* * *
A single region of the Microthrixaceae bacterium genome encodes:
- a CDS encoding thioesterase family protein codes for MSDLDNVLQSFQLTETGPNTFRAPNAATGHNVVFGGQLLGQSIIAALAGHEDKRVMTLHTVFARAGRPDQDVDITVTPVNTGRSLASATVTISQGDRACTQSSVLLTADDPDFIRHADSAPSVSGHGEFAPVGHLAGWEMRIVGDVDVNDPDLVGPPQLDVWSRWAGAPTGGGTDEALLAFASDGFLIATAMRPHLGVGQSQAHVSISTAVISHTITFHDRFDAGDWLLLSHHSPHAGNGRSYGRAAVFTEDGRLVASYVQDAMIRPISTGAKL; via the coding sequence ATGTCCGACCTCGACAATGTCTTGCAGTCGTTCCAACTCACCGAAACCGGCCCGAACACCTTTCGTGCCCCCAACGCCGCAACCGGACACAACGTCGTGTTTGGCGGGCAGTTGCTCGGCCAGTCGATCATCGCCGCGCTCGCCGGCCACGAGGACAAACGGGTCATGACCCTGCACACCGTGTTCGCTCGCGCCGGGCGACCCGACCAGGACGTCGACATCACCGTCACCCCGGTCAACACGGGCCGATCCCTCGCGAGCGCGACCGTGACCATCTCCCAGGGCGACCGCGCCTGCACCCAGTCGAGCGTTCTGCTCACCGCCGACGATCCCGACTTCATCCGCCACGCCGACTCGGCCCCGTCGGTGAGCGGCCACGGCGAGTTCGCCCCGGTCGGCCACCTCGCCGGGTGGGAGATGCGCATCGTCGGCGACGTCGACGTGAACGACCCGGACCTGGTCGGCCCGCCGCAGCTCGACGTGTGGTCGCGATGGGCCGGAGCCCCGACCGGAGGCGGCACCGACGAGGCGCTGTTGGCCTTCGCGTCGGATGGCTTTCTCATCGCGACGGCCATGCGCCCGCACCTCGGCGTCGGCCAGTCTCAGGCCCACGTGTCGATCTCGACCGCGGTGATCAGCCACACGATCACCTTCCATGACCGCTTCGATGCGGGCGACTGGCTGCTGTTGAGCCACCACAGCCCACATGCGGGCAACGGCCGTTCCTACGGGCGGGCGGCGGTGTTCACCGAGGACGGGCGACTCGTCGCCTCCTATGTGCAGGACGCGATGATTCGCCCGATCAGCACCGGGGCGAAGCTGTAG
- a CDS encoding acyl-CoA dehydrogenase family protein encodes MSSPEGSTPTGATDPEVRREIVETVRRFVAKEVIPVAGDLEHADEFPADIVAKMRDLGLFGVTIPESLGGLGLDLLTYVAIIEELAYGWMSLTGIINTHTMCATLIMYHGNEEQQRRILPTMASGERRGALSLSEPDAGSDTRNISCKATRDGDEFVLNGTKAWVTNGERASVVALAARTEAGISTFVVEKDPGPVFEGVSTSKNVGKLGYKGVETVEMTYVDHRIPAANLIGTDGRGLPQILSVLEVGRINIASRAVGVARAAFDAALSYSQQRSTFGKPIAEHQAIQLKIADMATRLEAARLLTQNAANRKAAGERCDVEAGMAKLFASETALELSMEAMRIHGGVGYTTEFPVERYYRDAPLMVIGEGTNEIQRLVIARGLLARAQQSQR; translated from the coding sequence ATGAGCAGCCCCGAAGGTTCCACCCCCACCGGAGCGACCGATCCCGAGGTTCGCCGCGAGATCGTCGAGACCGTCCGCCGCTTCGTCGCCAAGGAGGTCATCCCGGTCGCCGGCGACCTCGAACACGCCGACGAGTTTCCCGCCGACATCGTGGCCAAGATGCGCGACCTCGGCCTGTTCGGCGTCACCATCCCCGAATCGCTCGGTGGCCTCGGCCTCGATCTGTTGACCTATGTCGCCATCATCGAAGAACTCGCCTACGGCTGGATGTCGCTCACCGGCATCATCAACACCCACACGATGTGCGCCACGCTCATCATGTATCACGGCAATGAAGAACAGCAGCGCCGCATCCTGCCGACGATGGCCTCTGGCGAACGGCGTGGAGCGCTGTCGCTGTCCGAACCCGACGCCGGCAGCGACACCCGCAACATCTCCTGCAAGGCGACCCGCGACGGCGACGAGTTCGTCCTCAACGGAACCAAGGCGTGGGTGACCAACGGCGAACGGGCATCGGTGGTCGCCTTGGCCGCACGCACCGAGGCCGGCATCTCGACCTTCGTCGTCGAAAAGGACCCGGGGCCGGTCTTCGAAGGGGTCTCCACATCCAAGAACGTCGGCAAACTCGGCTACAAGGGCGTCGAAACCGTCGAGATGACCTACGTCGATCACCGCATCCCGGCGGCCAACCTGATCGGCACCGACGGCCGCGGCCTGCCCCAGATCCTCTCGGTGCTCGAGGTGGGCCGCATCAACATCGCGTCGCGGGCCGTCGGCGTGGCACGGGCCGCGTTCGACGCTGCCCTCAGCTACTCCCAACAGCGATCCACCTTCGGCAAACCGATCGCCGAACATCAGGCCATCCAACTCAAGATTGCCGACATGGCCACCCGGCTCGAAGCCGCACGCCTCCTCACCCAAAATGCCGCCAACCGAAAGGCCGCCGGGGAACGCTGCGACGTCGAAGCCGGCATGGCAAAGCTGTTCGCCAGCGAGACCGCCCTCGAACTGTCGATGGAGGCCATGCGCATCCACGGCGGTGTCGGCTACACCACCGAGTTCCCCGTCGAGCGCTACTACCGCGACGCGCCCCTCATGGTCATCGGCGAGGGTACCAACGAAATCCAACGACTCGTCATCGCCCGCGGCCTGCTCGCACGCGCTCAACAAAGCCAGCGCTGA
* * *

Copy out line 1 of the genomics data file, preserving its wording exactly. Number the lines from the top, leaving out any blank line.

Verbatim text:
A single region of the Microthrixaceae bacterium genome encodes: